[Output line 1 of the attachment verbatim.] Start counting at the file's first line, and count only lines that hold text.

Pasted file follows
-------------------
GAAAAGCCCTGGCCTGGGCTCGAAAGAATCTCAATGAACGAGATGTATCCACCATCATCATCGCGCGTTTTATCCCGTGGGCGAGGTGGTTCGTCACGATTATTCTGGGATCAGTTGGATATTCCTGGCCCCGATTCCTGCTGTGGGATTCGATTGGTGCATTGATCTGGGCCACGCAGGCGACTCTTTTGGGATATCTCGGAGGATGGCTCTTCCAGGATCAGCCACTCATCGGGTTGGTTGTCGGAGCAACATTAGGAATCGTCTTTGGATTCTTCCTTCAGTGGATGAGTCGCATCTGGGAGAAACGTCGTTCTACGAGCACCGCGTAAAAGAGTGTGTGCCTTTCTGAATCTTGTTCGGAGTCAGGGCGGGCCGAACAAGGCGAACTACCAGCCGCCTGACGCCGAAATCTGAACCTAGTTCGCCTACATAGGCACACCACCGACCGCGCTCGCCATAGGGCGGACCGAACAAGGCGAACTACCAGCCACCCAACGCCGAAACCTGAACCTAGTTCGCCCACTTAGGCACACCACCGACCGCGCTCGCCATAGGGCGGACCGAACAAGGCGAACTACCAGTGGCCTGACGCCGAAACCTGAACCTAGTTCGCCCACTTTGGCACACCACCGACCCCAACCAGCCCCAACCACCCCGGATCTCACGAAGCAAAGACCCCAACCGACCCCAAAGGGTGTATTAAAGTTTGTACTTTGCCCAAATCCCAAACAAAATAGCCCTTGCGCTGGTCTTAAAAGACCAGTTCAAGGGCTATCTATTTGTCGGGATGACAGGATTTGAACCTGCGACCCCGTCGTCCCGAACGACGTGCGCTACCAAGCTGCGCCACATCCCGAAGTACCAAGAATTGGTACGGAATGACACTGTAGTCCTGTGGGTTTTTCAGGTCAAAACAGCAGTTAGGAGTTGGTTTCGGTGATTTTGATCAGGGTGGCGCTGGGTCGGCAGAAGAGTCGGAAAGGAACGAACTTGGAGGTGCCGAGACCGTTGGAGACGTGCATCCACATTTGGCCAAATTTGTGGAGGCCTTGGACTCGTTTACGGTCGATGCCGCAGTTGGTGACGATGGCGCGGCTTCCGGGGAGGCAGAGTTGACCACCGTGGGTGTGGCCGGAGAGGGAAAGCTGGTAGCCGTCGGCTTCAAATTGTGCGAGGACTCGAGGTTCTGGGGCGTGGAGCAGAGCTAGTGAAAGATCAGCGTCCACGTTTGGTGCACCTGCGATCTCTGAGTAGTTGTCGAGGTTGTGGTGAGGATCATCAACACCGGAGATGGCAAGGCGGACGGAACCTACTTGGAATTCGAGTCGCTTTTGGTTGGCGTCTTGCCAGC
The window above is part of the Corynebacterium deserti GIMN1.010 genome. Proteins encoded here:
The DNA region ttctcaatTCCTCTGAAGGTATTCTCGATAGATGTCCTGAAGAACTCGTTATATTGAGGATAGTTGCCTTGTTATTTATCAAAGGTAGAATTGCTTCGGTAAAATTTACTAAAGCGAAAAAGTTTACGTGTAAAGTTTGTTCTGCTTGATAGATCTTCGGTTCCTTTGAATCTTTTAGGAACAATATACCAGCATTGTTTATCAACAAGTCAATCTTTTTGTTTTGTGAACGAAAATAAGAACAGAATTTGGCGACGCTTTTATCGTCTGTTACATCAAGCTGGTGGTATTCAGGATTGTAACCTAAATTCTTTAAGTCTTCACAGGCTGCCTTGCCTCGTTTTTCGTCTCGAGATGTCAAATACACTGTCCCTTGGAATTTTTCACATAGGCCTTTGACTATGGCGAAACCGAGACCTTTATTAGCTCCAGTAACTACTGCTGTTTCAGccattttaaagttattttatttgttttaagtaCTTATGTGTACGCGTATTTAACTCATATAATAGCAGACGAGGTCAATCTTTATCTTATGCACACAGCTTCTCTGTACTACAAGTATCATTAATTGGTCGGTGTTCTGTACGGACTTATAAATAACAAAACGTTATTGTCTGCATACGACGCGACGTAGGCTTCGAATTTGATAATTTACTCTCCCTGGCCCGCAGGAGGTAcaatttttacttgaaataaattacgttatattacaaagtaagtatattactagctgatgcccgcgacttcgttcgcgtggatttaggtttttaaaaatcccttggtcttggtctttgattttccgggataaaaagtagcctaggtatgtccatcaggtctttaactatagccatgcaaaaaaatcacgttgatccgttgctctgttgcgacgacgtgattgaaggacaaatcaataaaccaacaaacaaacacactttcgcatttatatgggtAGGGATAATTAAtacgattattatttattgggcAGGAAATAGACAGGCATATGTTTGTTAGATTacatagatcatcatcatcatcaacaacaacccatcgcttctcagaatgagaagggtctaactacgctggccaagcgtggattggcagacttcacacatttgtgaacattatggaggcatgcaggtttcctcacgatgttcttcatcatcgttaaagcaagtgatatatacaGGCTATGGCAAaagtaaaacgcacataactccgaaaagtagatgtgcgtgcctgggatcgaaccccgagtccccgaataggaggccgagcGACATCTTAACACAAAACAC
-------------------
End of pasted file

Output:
GAAAAGCCCTGGCCTGGGCTCGAAAGAATCTCAATGAACGAGATGTATCCACCATCATCATCGCGCGTTTTATCCCGTGGGCGAGGTGGTTCGTCACGATTATTCTGGGATCAGTTGGATATTCCTGGCCCCGATTCCTGCTGTGGGATTCGATTGGTGCATTGATCTGGGCCACGCAGGCGACTCTTTTGGGATATCTCGGAGGATGGCTCTTCCAGGATCAGCCACTCATCGGGTTGGTTGTCGGAGCAACATTAGGAATCGTCTTTGGATTCTTCCTTCAGTGGATGAGTCGCATCTGGGAGAAACGTCGTTCTACGAGCACCGCGTAAAAGAGTGTGTGCCTTTCTGAATCTTGTTCGGAGTCAGGGCGGGCCGAACAAGGCGAACTACCAGCCGCCTGACGCCGAAATCTGAACCTAGTTCGCCTACATAGGCACACCACCGACCGCGCTCGCCATAGGGCGGACCGAACAAGGCGAACTACCAGCCACCCAACGCCGAAACCTGAACCTAGTTCGCCCACTTAGGCACACCACCGACCGCGCTCGCCATAGGGCGGACCGAACAAGGCGAACTACCAGTGGCCTGACGCCGAAACCTGAACCTAGTTCGCCCACTTTGGCACACCACCGACCCCAACCAGCCCCAACCACCCCGGATCTCACGAAGCAAAGACCCCAACCGACCCCAAAGGGTGTATTAAAGTTTGTACTTTGCCCAAATCCCAAACAAAATAGCCCTTGCGCTGGTCTTAAAAGACCAGTTCAAGGGCTATCTATTTGTCGGGATGACAGGATTTGAACCTGCGACCCCGTCGTCCCGAACGACGTGCGCTACCAAGCTGCGCCACATCCCGAAGTACCAAGAATTGGTACGGAATGACACTGTAGTCCTGTGGGTTTTTCAGGTCAAAACAGCAGTTAGGAGTTGGTTTCGGTGATTTTGATCAGGGTGGCGCTGGGTCGGCAGAAGAGTCGGAAAGGAACGAACTTGGAGGTGCCGAGACCGTTGGAGACGTGCATCCACATTTGGCCAAATTTGTGGAGGCCTTGGACTCGTTTACGGTCGATGCCGCAGTTGGTGACGATGGCGCGGCTTCCGGGGAGGCAGAGTTGACCACCGTGGGTGTGGCCGGAGAGGGAAAGCTGGTAGCCGTCGGCTTCAAATTGTGCGAGGACTCGAGGTTCTGGGGCGTGGAGCAGAGCTAGTGAAAGATCAGCGTCCACGTTTGGTGCACCTGCGATCTCTGAGTAGTTGTCGAGGTTGTGGTGAGGATCATCAACACCGGAGATGGCAAGGCGGACGGAACCTACTTGGAATTCGAGTCGCTTTTGGTTGGCGTCTTGCCAGC